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IB Chemistry Internal Assessment Solved: A Guide to Acing Your Chemistry IA

The IB Chemistry IA is often dreaded by students, as they frequently envision completing notoriously difficult experiments and spending hours at a desk trying to formulate topic ideas. Given the complexity of the Chemistry subject, with numerous topics and subtopics that demand intricate knowledge and application, securing a high grade on your Internal Assessment can be the make-or-break factor for achieving your desired score in final exams and finding solace as you enter the exam room. In this guide, I will not only break down how to secure a strong Grade 7 on your Chemistry IA, but I will also share how this can be achieved in both an experimental and data-based IA. The guiding principle: keep it simple, keep it clear.

1.0 Picking your research question:

1.1: Keeping it Simple

Selecting an appropriate research question is an important step in ensuring success in your IB Chemistry IA. I can assure you that there is no need to opt for an overly complicated research question – a principle I adhered to, resulting in a 22/24 on my Chemistry HL Internal Assessment (keep it simple, keep it clear!). The rationale behind this, is that your goal is to showcase a thorough understanding of your chosen topic throughout your IA, rather than inadvertently revealing gaps in your knowledge.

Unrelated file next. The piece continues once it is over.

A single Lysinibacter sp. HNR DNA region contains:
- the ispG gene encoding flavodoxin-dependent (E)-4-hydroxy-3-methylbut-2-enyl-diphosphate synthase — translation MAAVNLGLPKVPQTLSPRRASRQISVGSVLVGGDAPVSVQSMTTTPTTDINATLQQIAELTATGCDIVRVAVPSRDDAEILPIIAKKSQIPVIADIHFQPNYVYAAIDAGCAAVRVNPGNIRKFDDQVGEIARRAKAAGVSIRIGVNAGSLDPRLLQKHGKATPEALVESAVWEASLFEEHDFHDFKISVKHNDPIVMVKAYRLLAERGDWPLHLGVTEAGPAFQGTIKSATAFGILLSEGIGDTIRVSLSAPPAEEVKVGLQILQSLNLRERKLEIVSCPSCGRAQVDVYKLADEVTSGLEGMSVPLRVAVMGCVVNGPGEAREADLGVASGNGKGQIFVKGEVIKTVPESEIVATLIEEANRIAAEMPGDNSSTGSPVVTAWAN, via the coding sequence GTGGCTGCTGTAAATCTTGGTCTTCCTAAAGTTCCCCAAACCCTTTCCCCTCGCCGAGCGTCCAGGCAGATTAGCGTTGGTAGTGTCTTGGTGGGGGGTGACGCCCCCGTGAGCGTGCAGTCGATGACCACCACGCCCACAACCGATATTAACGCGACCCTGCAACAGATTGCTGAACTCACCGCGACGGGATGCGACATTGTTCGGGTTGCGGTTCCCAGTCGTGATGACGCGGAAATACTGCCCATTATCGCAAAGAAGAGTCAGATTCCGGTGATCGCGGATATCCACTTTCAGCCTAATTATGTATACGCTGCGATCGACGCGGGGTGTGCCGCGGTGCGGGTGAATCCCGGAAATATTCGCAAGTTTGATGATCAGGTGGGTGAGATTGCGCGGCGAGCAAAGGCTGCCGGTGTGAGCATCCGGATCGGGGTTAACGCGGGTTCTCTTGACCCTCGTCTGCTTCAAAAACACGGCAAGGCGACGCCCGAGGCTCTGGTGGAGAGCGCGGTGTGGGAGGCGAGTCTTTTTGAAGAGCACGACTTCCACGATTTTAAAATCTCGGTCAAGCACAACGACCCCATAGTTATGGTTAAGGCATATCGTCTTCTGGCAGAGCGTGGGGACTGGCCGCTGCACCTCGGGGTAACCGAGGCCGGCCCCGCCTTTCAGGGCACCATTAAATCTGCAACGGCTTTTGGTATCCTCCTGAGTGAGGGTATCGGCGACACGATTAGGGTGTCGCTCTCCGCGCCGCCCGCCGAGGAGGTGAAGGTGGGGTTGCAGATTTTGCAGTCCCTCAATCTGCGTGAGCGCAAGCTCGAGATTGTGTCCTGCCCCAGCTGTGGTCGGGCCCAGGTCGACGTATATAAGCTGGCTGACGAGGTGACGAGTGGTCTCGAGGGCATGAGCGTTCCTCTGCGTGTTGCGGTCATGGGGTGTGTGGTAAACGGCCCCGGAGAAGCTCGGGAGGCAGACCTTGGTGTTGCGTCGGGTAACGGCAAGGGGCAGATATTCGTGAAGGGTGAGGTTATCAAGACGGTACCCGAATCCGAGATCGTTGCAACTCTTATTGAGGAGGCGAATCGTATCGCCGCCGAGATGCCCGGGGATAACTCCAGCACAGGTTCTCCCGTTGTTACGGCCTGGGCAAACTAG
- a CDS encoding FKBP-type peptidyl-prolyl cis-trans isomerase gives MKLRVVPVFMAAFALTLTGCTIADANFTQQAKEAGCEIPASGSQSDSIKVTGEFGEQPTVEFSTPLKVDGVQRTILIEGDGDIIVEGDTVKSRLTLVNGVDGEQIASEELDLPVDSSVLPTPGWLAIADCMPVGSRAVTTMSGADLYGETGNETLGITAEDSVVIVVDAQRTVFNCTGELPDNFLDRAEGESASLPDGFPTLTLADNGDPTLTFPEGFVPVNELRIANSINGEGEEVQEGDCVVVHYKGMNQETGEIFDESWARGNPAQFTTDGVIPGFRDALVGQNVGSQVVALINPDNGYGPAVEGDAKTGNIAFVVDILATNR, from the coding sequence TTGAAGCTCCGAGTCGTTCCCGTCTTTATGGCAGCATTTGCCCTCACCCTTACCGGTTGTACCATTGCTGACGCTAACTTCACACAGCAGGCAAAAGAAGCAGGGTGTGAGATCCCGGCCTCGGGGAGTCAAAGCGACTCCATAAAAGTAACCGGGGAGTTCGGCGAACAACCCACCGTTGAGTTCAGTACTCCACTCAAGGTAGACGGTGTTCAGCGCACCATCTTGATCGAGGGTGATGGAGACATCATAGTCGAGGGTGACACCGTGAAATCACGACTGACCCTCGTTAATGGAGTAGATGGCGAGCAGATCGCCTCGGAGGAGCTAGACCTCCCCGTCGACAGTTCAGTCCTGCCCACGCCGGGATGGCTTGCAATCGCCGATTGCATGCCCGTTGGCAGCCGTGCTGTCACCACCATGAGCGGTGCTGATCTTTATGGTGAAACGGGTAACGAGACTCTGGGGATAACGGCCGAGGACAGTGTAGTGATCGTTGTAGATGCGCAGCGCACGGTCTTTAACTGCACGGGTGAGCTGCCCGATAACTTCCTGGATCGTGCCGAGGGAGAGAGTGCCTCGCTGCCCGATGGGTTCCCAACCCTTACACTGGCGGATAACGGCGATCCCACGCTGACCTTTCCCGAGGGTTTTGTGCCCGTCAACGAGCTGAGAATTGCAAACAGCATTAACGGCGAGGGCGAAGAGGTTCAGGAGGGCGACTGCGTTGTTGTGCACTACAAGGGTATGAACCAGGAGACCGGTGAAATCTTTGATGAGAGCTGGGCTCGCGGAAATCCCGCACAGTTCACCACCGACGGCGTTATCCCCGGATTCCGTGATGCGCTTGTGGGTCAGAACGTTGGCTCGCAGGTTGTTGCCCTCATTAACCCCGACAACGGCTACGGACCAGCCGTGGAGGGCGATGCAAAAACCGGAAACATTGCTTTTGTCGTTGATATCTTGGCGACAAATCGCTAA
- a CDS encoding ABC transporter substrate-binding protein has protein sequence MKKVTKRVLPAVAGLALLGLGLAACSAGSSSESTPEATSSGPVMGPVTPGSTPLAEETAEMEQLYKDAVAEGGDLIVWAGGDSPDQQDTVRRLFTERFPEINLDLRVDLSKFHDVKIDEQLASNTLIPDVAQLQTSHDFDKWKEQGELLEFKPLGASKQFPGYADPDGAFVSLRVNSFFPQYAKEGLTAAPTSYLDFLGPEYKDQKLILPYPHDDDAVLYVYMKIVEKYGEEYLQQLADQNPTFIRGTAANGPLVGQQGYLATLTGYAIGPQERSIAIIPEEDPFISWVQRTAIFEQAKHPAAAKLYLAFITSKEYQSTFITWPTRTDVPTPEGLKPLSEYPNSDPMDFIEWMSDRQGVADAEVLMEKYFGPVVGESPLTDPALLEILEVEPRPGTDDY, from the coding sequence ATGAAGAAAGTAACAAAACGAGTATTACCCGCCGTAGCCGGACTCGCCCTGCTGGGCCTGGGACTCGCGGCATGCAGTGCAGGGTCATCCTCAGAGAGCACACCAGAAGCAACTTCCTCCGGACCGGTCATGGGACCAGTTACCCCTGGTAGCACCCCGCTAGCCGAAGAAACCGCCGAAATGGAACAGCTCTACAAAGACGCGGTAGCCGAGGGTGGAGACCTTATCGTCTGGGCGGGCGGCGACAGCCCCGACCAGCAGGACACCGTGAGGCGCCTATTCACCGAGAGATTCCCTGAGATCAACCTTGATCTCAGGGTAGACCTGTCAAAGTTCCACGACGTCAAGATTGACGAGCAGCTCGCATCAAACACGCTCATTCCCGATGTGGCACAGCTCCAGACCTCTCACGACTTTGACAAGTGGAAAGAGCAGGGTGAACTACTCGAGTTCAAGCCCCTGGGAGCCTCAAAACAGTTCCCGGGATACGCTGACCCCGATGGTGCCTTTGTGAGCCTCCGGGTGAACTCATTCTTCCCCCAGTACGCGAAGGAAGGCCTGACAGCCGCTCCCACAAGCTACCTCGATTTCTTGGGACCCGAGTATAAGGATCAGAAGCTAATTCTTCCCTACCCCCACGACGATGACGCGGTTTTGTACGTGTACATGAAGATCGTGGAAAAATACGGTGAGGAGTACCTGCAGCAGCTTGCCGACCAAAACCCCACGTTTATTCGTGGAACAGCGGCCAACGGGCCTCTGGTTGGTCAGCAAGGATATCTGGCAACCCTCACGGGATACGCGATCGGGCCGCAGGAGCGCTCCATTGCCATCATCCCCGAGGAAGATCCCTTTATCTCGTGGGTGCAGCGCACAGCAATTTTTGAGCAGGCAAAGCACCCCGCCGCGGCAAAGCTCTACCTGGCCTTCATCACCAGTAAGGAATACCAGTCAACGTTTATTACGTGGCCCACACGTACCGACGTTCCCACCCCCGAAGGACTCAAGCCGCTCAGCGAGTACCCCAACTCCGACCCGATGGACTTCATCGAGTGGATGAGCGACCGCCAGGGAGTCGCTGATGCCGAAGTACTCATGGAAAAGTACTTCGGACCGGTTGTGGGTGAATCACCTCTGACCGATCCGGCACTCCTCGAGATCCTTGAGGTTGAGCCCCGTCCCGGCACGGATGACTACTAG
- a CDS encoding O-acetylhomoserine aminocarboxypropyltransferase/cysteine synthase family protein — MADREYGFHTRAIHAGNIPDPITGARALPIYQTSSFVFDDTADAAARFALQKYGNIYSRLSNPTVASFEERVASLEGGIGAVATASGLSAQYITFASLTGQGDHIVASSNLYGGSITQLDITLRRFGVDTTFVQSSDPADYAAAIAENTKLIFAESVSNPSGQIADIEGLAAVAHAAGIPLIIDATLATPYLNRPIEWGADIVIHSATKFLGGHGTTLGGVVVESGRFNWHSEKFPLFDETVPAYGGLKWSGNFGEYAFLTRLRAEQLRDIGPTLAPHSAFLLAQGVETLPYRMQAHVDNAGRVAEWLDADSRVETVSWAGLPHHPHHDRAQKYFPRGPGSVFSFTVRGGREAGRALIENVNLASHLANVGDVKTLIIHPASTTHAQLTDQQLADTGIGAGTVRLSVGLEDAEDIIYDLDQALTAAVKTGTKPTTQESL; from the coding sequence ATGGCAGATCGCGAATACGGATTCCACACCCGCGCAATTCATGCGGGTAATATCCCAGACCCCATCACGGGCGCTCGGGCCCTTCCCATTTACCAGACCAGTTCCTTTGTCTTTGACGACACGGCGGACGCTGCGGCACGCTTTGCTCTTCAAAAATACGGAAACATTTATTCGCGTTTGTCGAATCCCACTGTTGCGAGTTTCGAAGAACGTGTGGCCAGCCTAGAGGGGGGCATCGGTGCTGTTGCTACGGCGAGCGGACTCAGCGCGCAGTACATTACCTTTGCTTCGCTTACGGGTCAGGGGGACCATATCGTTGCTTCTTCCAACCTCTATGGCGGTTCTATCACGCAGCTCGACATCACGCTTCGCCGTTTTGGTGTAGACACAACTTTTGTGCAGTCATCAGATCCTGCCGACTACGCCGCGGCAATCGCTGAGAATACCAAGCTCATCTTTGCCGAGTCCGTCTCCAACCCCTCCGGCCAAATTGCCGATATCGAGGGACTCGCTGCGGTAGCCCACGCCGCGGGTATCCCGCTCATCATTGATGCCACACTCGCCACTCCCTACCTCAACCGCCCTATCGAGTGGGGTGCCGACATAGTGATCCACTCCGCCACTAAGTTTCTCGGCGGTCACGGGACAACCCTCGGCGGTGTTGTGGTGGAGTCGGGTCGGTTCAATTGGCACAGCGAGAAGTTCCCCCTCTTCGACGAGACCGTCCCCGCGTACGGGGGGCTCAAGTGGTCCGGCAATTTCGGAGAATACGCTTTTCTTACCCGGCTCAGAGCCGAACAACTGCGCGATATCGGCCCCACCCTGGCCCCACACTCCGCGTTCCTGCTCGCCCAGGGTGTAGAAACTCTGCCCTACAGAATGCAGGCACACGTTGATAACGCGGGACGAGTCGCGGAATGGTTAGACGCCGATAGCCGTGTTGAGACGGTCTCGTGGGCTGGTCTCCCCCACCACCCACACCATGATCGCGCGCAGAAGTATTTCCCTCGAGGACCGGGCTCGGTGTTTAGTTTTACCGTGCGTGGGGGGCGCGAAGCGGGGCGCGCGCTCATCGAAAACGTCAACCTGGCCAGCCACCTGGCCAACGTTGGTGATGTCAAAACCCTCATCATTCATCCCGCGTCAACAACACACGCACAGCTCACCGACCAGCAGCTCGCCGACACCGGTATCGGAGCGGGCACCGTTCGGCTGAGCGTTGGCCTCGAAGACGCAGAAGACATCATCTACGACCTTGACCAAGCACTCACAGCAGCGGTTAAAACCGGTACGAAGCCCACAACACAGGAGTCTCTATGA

1.2: Check out the Academic Literature

Furthermore, I strongly advocate for choosing a topic with plenty of existing academic literature. This will provide you with several sources and reports you can draw upon in your conclusion and analysis within your Internal Assessment. This allows you to make effective comparisons between the outcomes of your experiment and established findings.

1.3: Don’t Neglect a Data-based IA

In addition, I want to emphasise the potential of doing a data-based IA. In a data-based IA, you may opt for running a virtual experiment, or analysing data on a topic to answer a selected research question. If you are doing the latter, note that there are various online sources for data for Chemistry Internal Assessments, such as ChemSpider, the CRC Handbook, and PubChem. These platforms offer a lot of varied information that can be harnessed for data-based investigations.

2.0 Personal Engagement: